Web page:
Tag Archives: Tips

Reach Out, Touch Me

I just saw a question on life hacker about why you would want a touch screen PC. The thing I found interesting is the talk of ‘Gorilla arm’ whereby your arm gets fatigued because of having to be in an unnatural position for long periods. There are studies done on this topic such as ‘Human arm stiffness characteristics during the maintenance of posture’ and ‘Dynamic and loaded impedance components in the maintenance of Human Arm Posture’.

The biggest thing you have to remember is

  • Ergonomics are important whether you’re using a laptop, desktop, mobile or tablet
  • As a developer you should imprint ergonomics into your daily routine. Reduce your stress, stay healthy, alternate between a standing and seated desk and most importantly, be considerate to your poor wrists.
  • If you’re not a developer, but still use technology, learn about the best ergonomical positions for that device. Then teach your family, kids especially about this. The sooner you teach them and imprint upon them the importance of ergonomics, the better it will be for them in the long run by reducing injuries.

There are numerous studies done on tablet size and usage position:

The image above shows just how complicated ergonomics is from a business perspective. Getting businesses to change their approach to ergonomics is a slow process and neither you or I have the time to pursue such a goal. Take matters into your own hands. After all this is your health and your life. So what can you do?

Companies have been creating ergonomic products to use with computers for a while. Ergotron is probably the best known manufacturer of single and multiple monitor arms.

See LifeHackers post on Ergonomics for more info. Here are some noteworthy posts.

If you do one thing this year, invest in your health. We need you. (NOTE TO SELF: EXERCISE YOU LAZY SOD!)

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Using Tincr with ASP.NET MVC in Windows 7

If you’re not aware, tin.cr is an extension to Chrome that allows you to edit your JavaScript and CSS files in Chrome or using your editor of choice and affecting the source and destination. I personally wanted to use it to make modifications to JavaScript files in VS2012 and have Chrome auto load the file and put it into effect on the page. Thus I save myself numerous page refreshes while I work out kinks. Tincr was developed by Ryan Ackley. Here is the official video for Tincr.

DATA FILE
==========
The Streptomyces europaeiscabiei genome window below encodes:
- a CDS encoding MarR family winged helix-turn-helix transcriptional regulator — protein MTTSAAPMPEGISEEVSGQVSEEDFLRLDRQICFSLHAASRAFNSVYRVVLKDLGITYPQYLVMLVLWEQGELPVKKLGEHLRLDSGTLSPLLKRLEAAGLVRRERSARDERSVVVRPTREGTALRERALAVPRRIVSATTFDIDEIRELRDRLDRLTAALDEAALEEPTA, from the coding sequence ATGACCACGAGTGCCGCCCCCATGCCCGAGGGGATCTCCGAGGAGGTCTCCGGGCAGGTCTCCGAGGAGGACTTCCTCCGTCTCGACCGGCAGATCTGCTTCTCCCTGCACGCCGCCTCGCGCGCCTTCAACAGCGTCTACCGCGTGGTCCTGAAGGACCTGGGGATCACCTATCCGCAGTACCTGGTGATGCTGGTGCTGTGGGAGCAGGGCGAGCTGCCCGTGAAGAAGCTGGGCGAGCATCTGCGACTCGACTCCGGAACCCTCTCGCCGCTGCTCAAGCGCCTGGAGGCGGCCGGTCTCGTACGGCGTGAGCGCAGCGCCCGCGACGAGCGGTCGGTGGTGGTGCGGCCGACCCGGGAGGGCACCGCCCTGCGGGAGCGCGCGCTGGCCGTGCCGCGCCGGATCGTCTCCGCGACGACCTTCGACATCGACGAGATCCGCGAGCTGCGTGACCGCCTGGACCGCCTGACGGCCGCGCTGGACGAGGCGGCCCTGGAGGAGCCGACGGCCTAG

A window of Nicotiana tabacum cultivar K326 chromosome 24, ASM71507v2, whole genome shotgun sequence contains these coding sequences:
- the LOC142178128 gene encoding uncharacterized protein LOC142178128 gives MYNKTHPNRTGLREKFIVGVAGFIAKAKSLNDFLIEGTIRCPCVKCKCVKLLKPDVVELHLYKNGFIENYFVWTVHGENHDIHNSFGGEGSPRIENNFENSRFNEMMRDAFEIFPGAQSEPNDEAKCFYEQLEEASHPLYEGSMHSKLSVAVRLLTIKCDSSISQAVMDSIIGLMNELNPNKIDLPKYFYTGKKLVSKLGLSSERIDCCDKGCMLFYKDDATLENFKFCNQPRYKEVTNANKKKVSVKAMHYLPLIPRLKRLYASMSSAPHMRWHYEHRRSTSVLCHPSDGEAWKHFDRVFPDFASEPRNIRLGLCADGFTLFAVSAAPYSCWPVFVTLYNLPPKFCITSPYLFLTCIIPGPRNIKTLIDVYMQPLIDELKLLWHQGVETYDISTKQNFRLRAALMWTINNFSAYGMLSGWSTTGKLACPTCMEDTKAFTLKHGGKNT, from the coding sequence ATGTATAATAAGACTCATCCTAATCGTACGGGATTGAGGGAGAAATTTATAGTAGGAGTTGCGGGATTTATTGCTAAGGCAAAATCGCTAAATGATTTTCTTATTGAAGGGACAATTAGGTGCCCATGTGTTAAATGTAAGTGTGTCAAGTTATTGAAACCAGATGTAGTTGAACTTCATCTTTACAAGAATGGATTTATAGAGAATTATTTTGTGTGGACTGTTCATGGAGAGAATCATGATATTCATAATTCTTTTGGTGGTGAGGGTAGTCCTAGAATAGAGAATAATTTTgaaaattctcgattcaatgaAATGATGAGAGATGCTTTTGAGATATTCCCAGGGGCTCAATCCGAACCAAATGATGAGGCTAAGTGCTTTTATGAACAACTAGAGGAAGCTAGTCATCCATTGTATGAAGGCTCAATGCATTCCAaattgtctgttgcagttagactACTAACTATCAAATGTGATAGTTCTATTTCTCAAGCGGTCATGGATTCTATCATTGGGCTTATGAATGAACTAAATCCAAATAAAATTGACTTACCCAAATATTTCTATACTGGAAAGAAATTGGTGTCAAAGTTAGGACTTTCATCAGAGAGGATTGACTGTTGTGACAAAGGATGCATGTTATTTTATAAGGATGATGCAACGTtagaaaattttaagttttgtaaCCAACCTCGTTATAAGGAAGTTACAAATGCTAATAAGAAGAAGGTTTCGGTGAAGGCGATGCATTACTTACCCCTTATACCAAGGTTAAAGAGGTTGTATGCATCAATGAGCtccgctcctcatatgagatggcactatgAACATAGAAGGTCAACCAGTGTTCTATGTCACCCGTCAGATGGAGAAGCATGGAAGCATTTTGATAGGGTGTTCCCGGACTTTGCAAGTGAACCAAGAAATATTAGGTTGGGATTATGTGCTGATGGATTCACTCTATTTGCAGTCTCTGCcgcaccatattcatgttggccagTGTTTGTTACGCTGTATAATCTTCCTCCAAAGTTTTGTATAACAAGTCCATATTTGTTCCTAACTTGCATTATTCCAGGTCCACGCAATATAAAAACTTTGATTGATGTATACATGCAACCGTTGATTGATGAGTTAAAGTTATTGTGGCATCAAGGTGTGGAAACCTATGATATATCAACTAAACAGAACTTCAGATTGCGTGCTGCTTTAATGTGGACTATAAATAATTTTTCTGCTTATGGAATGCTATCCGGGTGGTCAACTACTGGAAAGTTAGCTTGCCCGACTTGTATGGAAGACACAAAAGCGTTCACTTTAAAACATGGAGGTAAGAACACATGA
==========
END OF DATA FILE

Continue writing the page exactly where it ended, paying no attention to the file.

Installing Tincr on Windows 7

  1. Visit the tin.cr website.
  2. Click on the Download Tincr button (Do this through chrome and it will take you to the chrome extension install page).image
  3. Once you have added the extension restart the browser and you should see a Tincr tab in the Developer Tools windowimage<

Setup Tincr

  1. We now need to create a tincr.json file. Open up your favorite editor and post the following code into it (remember to change MyApp to your app name):

    {
        “toFile” : [],
        “fromFile” :
        [
            {
                “from”: “\\\\Scripts\\\\([a-zA-Z]+)\\.js”,
                “to”: “/MyApp/Scripts/$1.js”
            }
        ]
    }

    This tincr.json file tells tincr to look for JavaScript files in the Scripts folder and apply that to the ‘to’ URL. Notice it is using regex so if you have funky named files, you will have to change the regex. In my case, the js file is called ‘common.js’. Once you are done, save the tincr.json file to the root directory. This will be the location of the ASP.NET MVC app directory that is hosted in IIS. In my case, it was C:\dev\tfs\MyApp.

  2. Now you need to setup Tincr. You can mimic the options I set here. For Root Directory, you should point to the location of the ASP.NET MVC app directory that is hosted in IIS. In my case, it was c:\dev\tfs\MyApp. You should see the green ‘Project loaded successfully’ before you begin to use this.image

Using Tincr

  1. We are ready to test this out. Open a browser window and navigate to the URL. In my case it is http://localhost/MyApp. Now go into VS2012 and make a change to a JavaScript file. You should see a message in Dev Tools Console saying “Auto-Reloaded http://localhost/MyApp/Scripts/common.js”. In the case below, I had a console.log(‘asdf’) that I changed to ‘its alive’ in a jquery function that did something on hover. So I just saved the file in VS 2012, moved my mouse over the element and saw the new message. AWESOME!image

Issues with Tincr

If you don’t see the Auto-Reloaded message, it means that your tincr.json file is incorrect OR the extension is not able to figure out your file. This is something that I struggled with for a little bit.

  • The Extension has an issue with windows where query string parameters affixed to the JavaScript URL will make it fail.
  • Another possible issue is if you have an AJAX request that downloads a JavaScript file because it’s a link in the content that was returned. Well, your URL for that JavaScript file may have been altered by JQuery. Use Fiddler and make sure that your URL for the file does not contain any query parameters. It will save you a bunch of time.

Happy Coding.

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